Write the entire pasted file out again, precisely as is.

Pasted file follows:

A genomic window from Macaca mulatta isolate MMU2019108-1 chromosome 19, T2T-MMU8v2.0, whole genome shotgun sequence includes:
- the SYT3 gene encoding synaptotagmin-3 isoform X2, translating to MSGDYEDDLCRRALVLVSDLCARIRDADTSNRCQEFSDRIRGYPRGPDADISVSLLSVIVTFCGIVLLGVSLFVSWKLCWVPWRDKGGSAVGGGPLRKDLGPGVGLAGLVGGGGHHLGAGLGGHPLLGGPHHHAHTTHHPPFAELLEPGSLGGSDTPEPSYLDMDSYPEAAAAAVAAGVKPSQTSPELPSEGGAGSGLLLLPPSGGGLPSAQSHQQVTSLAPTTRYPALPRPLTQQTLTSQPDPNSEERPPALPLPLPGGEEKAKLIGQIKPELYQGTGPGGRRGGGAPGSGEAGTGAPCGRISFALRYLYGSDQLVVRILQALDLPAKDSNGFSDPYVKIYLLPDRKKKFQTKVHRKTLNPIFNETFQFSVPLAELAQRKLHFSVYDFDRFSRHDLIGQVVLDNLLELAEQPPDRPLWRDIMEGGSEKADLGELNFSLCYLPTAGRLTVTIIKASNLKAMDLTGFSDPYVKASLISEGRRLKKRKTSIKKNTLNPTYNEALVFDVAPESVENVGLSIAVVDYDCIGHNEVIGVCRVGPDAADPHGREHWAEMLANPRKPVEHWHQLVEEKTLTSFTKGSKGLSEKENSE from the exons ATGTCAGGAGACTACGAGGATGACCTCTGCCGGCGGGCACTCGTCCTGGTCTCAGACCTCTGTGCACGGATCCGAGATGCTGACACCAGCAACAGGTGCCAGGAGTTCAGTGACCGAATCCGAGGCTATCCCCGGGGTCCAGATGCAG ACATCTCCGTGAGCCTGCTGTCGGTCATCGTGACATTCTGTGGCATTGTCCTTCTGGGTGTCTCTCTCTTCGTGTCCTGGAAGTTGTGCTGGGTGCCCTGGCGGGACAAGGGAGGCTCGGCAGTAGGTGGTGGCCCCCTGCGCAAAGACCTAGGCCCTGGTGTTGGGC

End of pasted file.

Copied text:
A genomic window from Macaca mulatta isolate MMU2019108-1 chromosome 19, T2T-MMU8v2.0, whole genome shotgun sequence includes:
- the SYT3 gene encoding synaptotagmin-3 isoform X2, translating to MSGDYEDDLCRRALVLVSDLCARIRDADTSNRCQEFSDRIRGYPRGPDADISVSLLSVIVTFCGIVLLGVSLFVSWKLCWVPWRDKGGSAVGGGPLRKDLGPGVGLAGLVGGGGHHLGAGLGGHPLLGGPHHHAHTTHHPPFAELLEPGSLGGSDTPEPSYLDMDSYPEAAAAAVAAGVKPSQTSPELPSEGGAGSGLLLLPPSGGGLPSAQSHQQVTSLAPTTRYPALPRPLTQQTLTSQPDPNSEERPPALPLPLPGGEEKAKLIGQIKPELYQGTGPGGRRGGGAPGSGEAGTGAPCGRISFALRYLYGSDQLVVRILQALDLPAKDSNGFSDPYVKIYLLPDRKKKFQTKVHRKTLNPIFNETFQFSVPLAELAQRKLHFSVYDFDRFSRHDLIGQVVLDNLLELAEQPPDRPLWRDIMEGGSEKADLGELNFSLCYLPTAGRLTVTIIKASNLKAMDLTGFSDPYVKASLISEGRRLKKRKTSIKKNTLNPTYNEALVFDVAPESVENVGLSIAVVDYDCIGHNEVIGVCRVGPDAADPHGREHWAEMLANPRKPVEHWHQLVEEKTLTSFTKGSKGLSEKENSE from the exons ATGTCAGGAGACTACGAGGATGACCTCTGCCGGCGGGCACTCGTCCTGGTCTCAGACCTCTGTGCACGGATCCGAGATGCTGACACCAGCAACAGGTGCCAGGAGTTCAGTGACCGAATCCGAGGCTATCCCCGGGGTCCAGATGCAG ACATCTCCGTGAGCCTGCTGTCGGTCATCGTGACATTCTGTGGCATTGTCCTTCTGGGTGTCTCTCTCTTCGTGTCCTGGAAGTTGTGCTGGGTGCCCTGGCGGGACAAGGGAGGCTCGGCAGTAGGTGGTGGCCCCCTGCGCAAAGACCTAGGCCCTGGTGTTGGGC